J G: Money for me pretty much only means financial freedom. When you have a wife and two kids, money is something you think about because you want to give them a good life and you want to have enough living space so you don't step on the little one every time you need to brush your teeth. But in the end, it’s not about the money, but about the experiences you get. After all, the best things in life are free: time with your family, time with your co-workers, humor and enjoying the outdoors. The second best things in the world are extremely expensive, but I can’t say I wouldn’t enjoy owning an NBA basketball team in the future. ;-)
I’m a big believer in a global basic income becoming a reality in the future. AI and technology is progressively automating a lot of jobs and a global basic income would be a very good solution to avoid a huge economic and social crash, since many people would be without a job in the future. If money doesn’t exist, then the income would be accommodation, food, experiences or things like that. Another type of currency could be deep empathy for other people. I think the Trump leadership, or any government for that matter, needs that.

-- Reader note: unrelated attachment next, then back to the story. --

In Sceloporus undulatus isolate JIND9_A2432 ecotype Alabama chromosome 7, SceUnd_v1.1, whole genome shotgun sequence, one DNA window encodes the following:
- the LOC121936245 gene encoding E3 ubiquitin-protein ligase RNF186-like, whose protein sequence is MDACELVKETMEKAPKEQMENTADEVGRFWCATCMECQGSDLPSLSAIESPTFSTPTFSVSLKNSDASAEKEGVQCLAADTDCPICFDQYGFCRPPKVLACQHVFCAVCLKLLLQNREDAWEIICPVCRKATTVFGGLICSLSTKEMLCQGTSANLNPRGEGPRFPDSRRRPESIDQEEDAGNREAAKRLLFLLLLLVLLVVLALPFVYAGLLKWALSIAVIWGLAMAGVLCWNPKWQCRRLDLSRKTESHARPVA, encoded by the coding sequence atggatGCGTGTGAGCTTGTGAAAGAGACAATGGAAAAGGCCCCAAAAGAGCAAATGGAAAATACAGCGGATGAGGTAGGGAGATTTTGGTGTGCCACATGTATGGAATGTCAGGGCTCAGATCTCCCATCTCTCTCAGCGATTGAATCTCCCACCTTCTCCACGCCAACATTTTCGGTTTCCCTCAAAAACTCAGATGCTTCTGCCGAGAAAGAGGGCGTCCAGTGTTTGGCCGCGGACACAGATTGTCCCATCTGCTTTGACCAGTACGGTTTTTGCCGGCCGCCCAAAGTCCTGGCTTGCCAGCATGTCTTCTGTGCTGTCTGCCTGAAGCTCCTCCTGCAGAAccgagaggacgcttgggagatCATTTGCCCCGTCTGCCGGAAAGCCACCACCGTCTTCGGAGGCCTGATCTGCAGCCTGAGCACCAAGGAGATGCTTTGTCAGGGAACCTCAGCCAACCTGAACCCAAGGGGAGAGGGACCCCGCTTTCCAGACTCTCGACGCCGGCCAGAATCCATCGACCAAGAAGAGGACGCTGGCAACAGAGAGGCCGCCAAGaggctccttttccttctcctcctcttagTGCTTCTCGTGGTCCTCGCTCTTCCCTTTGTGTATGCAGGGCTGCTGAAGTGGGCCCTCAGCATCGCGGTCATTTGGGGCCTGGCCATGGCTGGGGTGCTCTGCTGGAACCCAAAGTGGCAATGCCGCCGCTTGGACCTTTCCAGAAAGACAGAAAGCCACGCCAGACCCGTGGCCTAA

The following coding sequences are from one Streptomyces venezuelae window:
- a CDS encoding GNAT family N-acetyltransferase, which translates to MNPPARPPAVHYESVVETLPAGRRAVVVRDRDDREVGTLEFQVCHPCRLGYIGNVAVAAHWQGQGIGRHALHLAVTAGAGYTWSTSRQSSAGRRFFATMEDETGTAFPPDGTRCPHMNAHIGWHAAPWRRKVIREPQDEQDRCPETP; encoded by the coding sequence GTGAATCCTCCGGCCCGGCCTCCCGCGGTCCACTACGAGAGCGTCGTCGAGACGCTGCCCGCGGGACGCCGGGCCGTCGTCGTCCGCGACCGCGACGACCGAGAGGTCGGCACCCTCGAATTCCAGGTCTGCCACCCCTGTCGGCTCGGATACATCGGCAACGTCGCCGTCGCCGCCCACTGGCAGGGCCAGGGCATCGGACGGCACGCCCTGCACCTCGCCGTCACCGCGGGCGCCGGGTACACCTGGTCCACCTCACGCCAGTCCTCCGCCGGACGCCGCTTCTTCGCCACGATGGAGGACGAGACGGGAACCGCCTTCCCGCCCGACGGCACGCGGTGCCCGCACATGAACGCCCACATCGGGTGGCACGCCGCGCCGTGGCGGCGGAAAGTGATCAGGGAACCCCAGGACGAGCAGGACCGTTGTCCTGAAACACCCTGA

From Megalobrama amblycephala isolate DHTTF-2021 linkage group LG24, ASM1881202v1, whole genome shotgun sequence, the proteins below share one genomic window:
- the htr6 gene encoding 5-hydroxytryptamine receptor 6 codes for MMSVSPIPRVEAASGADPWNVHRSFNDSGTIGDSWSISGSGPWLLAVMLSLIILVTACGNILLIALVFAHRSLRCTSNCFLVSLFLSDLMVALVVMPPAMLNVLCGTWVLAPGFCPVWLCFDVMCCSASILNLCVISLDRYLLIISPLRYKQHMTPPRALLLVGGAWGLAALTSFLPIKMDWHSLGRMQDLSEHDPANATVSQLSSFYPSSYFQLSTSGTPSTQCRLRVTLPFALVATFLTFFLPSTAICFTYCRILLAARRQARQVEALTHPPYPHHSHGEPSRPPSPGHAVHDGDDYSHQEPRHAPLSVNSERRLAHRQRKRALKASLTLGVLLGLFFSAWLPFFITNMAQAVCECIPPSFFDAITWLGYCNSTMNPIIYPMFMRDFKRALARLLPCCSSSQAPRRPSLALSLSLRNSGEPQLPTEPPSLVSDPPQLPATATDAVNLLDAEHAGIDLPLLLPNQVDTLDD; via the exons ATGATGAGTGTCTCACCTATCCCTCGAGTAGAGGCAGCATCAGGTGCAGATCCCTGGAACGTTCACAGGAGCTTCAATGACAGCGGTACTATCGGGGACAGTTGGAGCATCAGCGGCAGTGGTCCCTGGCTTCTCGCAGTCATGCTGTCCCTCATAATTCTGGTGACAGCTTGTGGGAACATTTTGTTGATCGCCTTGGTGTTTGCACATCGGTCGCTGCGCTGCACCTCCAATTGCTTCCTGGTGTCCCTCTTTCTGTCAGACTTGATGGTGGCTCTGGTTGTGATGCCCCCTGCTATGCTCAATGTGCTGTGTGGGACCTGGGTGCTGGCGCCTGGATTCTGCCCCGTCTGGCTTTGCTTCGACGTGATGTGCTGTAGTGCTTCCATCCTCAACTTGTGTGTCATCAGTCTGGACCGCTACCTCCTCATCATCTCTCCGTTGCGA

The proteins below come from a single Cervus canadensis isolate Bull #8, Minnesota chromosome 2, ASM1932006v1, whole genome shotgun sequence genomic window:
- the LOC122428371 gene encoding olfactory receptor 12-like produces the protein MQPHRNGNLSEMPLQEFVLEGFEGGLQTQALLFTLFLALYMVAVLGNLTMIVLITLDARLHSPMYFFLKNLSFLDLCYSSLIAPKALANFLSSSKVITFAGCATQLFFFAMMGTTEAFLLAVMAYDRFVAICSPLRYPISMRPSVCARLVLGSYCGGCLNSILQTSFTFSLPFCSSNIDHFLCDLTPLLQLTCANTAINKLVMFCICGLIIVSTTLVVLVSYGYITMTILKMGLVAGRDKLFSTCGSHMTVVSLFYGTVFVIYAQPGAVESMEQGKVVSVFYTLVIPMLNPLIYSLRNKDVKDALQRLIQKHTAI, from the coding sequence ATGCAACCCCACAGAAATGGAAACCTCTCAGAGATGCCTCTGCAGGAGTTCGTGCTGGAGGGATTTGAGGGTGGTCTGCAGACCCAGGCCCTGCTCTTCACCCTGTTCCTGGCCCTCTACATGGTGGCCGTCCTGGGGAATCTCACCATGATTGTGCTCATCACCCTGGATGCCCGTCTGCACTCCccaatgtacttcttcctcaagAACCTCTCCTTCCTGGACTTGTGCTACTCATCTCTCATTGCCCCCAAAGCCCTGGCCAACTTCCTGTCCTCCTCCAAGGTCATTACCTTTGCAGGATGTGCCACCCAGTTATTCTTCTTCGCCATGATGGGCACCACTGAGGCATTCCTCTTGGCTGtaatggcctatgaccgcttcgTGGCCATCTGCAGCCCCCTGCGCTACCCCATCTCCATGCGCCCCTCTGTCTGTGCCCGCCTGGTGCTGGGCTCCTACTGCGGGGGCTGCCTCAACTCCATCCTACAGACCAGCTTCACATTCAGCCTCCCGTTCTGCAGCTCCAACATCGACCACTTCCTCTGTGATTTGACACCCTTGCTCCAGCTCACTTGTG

5. Do you have a daily or weekly routine that helps you improve your productivity?
J G: Yeah, I'm a big believer in habits. Every day, I make sure to meditate at least 15 minutes. I use Headspace for that. I make sure to read a real book instead of articles for at least 30 minutes. This way you dig deep in a subject, instead of the quick articles where you feel dopamine kicking in but the content doesn't really stick much. Then, at the end of the day, I keep a 5 minute-journal, which is about wins, learnings, and appreciations during the day. And the interesting thing I find is that it is the big wins at work that goes in my journal, but the simple things at home that goes in there. So signing up a big customer would go in there. And playing with Legos with my oldest son goes in there as well.